In Cape May, the birders there have a system in place where rare bird alerts go out via Twitter, a web blog and even texting. Mandy's phone was alerting her of bird sightings all morning! Being a bird enthusiast, she had the ringer set to the call notes for a SCARLET TANAGER. We didn't spot any, but even still... a nice touch.

I was so impressed by the birding network in Cape May, I wrote Don Freiday from to thank him and his fellow birders for putting on such a wonderful show. Little did I know, he posted one of my photos to the site's blog.

I even got the opportunity to meet world-renown birder, writer, hawk-watcher and columnist Pete Dunne. At that point in the day, I was so exhausted I believe I was only capable of a blurbling mumble. But I did say something along the lines of, "It was nice to meet you."

Cape May... I'll be back soon, and often.


Sunday, November 22, 2009

Pre-winter Bird Update

Hello folks! (Mind if I call you 'folks'?)

As fall migration cooled down for warblers, things heated up again quickly as the sparrows and the waterfowl started to arrive into the mid-Atlantic region. Here are just a few highlights from some of my more recent adventures.The above two photos are perhaps the last two photos taken of the Howard County CLAY-COLORED SPARROW, a long-awaited life bird for me. I observed this little fellow last Saturday, November 14th. This sparrow not been reported since then. Perhaps one reason why might be the lark chunk of it's head feathers that went missing? Some thing, be it a Cardinal or a Cooper's Hawk, nearly did in this wayward migrant.Forgive the awful photography, but I just wanted to show you a PINE SISKIN that appeared on my sock feeders last week in the midst of a downpour. I remember that last year the only time the Siskin flock ate at my house was when the weather was raining.Mikey Lutmerding found this EARED GREBE at Piscataway Park in Prince George's County, MD. It's located just across the way from George Washington's place. Sadly, I found this rare grebe diving in the midst of a river of garbage.On Saturday, Chris Murray and I birded both Montgomery and Frederick County in central Maryland. A BROWN CREEPER is always a nice find (below), as is a GOLDEN-CROWNED KINGLET (above).A WHITE-CROWNED SPARROW graced us with it's presence at Lilypons Aquatic Gardens later in the afternoon. Despite the thick, overcast skies, the sun managed to peak out for a second... long enough to get one photo of this bird in actual sun light (the middle of the three photos).Note the bi-colored bill, the jet-black feet, the very light reddish-brown wash on the sides and this bird's stunning red head. Indeed, this is one fine looking sparrow.And perhaps my favorite of all of our wintering Sparrows, this AMERICAN TREE SPARROW was, for us, the bird of the day. That is until this bird almost bit me!When I tell you that this TRUMPETER SWAN (one of a pair) owns the pond at Riderwood... I MEAN IT! Warn any relatives that you might have living at this famous assisted living facility in Silver Spring! These stunning beauties will bite.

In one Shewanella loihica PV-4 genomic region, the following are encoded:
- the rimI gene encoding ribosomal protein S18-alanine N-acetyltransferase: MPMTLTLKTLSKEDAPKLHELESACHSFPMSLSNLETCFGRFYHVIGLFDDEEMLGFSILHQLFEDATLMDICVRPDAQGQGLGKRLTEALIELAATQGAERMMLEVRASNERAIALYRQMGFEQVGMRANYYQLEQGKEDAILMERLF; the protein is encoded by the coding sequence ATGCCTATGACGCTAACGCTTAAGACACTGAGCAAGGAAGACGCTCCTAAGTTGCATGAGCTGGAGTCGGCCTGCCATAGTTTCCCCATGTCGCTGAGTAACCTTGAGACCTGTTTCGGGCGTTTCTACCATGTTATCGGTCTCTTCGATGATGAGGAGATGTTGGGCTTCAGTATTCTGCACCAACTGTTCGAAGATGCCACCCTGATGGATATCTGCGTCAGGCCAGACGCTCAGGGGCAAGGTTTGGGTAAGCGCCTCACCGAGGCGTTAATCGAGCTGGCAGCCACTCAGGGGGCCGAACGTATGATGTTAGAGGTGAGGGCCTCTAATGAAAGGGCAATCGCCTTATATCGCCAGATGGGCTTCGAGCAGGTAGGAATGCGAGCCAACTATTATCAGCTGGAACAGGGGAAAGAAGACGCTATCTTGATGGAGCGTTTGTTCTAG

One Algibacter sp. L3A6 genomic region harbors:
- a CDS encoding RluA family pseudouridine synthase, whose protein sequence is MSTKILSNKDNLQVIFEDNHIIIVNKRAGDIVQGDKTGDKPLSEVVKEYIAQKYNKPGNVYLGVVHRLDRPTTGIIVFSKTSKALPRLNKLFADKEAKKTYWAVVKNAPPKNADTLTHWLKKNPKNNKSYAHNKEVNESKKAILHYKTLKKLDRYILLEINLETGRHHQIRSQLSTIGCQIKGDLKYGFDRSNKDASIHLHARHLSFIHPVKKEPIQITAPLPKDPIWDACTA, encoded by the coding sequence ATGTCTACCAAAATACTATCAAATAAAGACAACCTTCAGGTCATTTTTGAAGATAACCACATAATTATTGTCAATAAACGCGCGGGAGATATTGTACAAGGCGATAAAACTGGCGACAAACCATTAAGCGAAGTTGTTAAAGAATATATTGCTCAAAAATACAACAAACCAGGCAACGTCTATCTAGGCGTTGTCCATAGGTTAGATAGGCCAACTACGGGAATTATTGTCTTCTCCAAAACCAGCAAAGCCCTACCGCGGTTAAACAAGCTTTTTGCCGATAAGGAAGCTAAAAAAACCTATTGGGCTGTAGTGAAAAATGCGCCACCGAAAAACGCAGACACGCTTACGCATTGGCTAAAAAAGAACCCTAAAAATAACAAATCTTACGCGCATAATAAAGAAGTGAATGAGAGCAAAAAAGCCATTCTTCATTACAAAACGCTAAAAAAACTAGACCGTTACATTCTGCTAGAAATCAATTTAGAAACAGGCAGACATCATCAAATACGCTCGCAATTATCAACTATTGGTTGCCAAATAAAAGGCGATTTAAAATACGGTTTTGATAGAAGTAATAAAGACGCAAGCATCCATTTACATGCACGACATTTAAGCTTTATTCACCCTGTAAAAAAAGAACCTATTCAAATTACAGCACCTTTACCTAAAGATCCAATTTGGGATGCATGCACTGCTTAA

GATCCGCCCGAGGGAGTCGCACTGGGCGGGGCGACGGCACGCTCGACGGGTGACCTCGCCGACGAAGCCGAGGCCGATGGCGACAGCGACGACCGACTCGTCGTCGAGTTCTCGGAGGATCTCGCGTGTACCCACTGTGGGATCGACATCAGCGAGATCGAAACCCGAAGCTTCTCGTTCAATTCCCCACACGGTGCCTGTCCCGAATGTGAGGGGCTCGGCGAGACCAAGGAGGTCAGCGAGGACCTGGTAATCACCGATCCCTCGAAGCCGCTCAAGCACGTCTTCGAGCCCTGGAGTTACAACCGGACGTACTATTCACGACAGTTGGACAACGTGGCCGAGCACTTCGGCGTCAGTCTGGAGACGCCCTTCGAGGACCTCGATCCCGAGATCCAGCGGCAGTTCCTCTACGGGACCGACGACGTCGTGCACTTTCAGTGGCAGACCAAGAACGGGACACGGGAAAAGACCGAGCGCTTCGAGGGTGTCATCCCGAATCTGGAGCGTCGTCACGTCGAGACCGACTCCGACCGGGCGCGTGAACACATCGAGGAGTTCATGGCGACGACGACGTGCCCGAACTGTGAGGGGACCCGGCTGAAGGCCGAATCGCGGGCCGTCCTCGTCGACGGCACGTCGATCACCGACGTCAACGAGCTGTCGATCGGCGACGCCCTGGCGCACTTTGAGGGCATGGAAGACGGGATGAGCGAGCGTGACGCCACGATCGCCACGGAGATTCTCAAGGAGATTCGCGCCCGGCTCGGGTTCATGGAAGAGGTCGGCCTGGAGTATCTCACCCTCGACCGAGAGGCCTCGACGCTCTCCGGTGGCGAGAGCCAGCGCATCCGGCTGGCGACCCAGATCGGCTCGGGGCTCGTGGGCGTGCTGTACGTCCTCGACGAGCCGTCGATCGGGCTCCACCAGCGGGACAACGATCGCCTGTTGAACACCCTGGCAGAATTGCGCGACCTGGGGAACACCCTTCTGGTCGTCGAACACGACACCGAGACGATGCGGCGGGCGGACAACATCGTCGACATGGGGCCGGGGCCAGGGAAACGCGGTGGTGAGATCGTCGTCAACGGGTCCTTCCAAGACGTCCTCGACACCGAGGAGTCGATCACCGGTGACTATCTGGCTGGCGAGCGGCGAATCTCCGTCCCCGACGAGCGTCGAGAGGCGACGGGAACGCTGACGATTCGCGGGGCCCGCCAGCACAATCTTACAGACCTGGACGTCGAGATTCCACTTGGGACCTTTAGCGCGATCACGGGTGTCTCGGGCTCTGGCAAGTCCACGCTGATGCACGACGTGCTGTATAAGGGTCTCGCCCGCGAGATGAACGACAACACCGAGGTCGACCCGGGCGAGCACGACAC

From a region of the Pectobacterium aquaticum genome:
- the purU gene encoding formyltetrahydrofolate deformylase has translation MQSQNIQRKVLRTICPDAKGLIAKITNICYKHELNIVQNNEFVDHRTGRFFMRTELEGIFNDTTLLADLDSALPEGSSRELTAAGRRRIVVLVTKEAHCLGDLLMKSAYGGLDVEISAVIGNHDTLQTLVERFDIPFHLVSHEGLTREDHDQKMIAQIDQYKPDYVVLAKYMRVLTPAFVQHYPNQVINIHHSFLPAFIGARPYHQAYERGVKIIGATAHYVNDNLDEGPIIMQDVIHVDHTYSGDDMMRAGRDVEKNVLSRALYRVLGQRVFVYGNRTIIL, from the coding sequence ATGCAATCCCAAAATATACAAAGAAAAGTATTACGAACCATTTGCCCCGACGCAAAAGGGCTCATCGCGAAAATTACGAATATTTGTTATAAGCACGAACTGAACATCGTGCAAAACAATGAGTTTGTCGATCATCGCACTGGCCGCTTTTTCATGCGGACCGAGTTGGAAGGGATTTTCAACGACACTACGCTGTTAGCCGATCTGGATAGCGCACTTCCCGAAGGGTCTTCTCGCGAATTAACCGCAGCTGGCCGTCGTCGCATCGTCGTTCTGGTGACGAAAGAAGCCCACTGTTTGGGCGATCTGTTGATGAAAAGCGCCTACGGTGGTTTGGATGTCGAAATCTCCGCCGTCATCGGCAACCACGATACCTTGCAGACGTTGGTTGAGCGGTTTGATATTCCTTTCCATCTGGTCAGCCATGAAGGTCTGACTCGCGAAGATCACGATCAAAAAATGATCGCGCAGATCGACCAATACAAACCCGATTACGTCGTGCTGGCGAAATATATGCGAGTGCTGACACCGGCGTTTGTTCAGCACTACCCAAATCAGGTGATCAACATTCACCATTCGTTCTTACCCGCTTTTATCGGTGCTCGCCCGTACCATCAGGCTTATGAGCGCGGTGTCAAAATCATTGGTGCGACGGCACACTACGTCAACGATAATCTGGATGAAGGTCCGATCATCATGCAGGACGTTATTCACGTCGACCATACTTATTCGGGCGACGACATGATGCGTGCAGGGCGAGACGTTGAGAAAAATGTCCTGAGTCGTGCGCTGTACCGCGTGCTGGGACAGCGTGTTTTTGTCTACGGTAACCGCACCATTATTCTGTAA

Good Birding,


Friday, November 6, 2009


It's been a busy year. Work has been a challenge. Declan and Isla are the two most amazing, absolutely adorable kids on this planet. Despite having less gigs than most years, I've still been busy with dozens of musical events. I'm quite lucky to have one very active, yet extremely loyal and loving dog; Oiseau. And last, but most certainly not least, my beautiful, gorgeous and VERY busy wife Emery.Suffice it to say, it's been a jam-packed 2009 thus far. Yet, thanks to the winds, the weather, some luck, some study, some experience and MDOSPREY, I've made it to 300 birds seen in 2009. To prove to you just how amazing 2009 has been for avian variety in Maryland, back in 2008, I did not reach the big 300 until I saw a LARK SPARROW at Vessey's Orchard on December 6th. Go figure... I am a full month ahead of last year.Ok, I should divulge a little detail. Currently, there are three birders who have broken the single year record already... in early November!!!Stan Arnold, Jim Brighton and Jim Stasz are all around 335 or 336 for the year in Maryland. 336!!! That's just incredible.There are still several other birders in the high 320's, but the exact details I don't know at this time.In order to stay sane, I decided to concentrate on Anne Arundel County this year. And of course I would try and chase the occasional Life Bird too. Well, with this year being so rich with rarities, there has been more than a few trips outside of the county.I could say that responsibilities kept me from the reaching the 320's, but that would diminish the success of those at the top. They studied every corner of our state, they learned where to be and when to be there in order to get their target birds. They spent years perfecting their skills and acquiring knowledge.Breaking the Maryland Big Year record requires a combination of wisdom, research, skill and of course, luck.What's more, there is still lots of time to absolutely obliterate the old record... held by Jim Stasz (I believe). I wish them all the best of luck.My 300th bird for 2009??? You may have already guessed... three COMMON EIDER. These obliging winter sea-duck arrivals were observed at close range at the Ocean City Inlet.I would like to thank my wife, for her patience with me this year, and all of the years that we've known each other. My passions tend to occupy a large chunk of time, so for all of the occasions that they have swept me away from her (birding, music, painting, gardening, eating chocolate, etc), I can not thank her enough. I love you Emery.Good Birding,